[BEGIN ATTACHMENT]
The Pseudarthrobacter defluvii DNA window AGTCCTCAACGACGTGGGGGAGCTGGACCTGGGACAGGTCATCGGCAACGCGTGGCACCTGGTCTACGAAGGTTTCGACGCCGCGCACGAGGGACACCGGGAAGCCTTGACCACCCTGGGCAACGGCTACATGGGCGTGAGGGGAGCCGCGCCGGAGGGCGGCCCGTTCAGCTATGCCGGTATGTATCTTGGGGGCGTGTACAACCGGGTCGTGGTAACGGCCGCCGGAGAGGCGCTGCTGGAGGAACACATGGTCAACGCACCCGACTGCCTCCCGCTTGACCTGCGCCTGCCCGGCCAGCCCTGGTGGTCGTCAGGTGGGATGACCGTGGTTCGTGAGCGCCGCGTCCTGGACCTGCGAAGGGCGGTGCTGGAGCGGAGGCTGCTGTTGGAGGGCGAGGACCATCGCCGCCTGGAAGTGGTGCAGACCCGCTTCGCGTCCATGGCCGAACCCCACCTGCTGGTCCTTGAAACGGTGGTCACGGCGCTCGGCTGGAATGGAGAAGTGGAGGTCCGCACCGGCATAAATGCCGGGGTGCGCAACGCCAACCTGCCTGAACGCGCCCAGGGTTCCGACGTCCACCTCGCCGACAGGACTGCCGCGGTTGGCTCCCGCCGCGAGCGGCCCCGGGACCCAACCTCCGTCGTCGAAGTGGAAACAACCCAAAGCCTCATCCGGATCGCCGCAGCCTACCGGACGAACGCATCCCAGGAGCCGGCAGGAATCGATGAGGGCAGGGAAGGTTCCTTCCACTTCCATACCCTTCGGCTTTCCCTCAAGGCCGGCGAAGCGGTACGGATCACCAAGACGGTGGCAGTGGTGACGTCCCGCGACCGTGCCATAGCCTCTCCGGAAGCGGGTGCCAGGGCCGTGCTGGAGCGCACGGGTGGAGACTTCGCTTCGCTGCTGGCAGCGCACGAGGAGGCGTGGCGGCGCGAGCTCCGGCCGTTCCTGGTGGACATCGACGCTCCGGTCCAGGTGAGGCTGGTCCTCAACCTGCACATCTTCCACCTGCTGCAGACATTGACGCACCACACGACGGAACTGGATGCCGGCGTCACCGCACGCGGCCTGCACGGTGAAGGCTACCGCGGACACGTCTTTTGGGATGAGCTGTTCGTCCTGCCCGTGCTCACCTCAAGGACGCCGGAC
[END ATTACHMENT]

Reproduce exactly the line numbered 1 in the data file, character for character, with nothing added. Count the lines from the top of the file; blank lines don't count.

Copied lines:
The Pseudarthrobacter defluvii DNA window AGTCCTCAACGACGTGGGGGAGCTGGACCTGGGACAGGTCATCGGCAACGCGTGGCACCTGGTCTACGAAGGTTTCGACGCCGCGCACGAGGGACACCGGGAAGCCTTGACCACCCTGGGCAACGGCTACATGGGCGTGAGGGGAGCCGCGCCGGAGGGCGGCCCGTTCAGCTATGCCGGTATGTATCTTGGGGGCGTGTACAACCGGGTCGTGGTAACGGCCGCCGGAGAGGCGCTGCTGGAGGAACACATGGTCAACGCACCCGACTGCCTCCCGCTTGACCTGCGCCTGCCCGGCCAGCCCTGGTGGTCGTCAGGTGGGATGACCGTGGTTCGTGAGCGCCGCGTCCTGGACCTGCGAAGGGCGGTGCTGGAGCGGAGGCTGCTGTTGGAGGGCGAGGACCATCGCCGCCTGGAAGTGGTGCAGACCCGCTTCGCGTCCATGGCCGAACCCCACCTGCTGGTCCTTGAAACGGTGGTCACGGCGCTCGGCTGGAATGGAGAAGTGGAGGTCCGCACCGGCATAAATGCCGGGGTGCGCAACGCCAACCTGCCTGAACGCGCCCAGGGTTCCGACGTCCACCTCGCCGACAGGACTGCCGCGGTTGGCTCCCGCCGCGAGCGGCCCCGGGACCCAACCTCCGTCGTCGAAGTGGAAACAACCCAAAGCCTCATCCGGATCGCCGCAGCCTACCGGACGAACGCATCCCAGGAGCCGGCAGGAATCGATGAGGGCAGGGAAGGTTCCTTCCACTTCCATACCCTTCGGCTTTCCCTCAAGGCCGGCGAAGCGGTACGGATCACCAAGACGGTGGCAGTGGTGACGTCCCGCGACCGTGCCATAGCCTCTCCGGAAGCGGGTGCCAGGGCCGTGCTGGAGCGCACGGGTGGAGACTTCGCTTCGCTGCTGGCAGCGCACGAGGAGGCGTGGCGGCGCGAGCTCCGGCCGTTCCTGGTGGACATCGACGCTCCGGTCCAGGTGAGGCTGGTCCTCAACCTGCACATCTTCCACCTGCTGCAGACATTGACGCACCACACGACGGAACTGGATGCCGGCGTCACCGCACGCGGCCTGCACGGTGAAGGCTACCGCGGACACGTCTTTTGGGATGAGCTGTTCGTCCTGCCCGTGCTCACCTCAAGGACGCCGGAC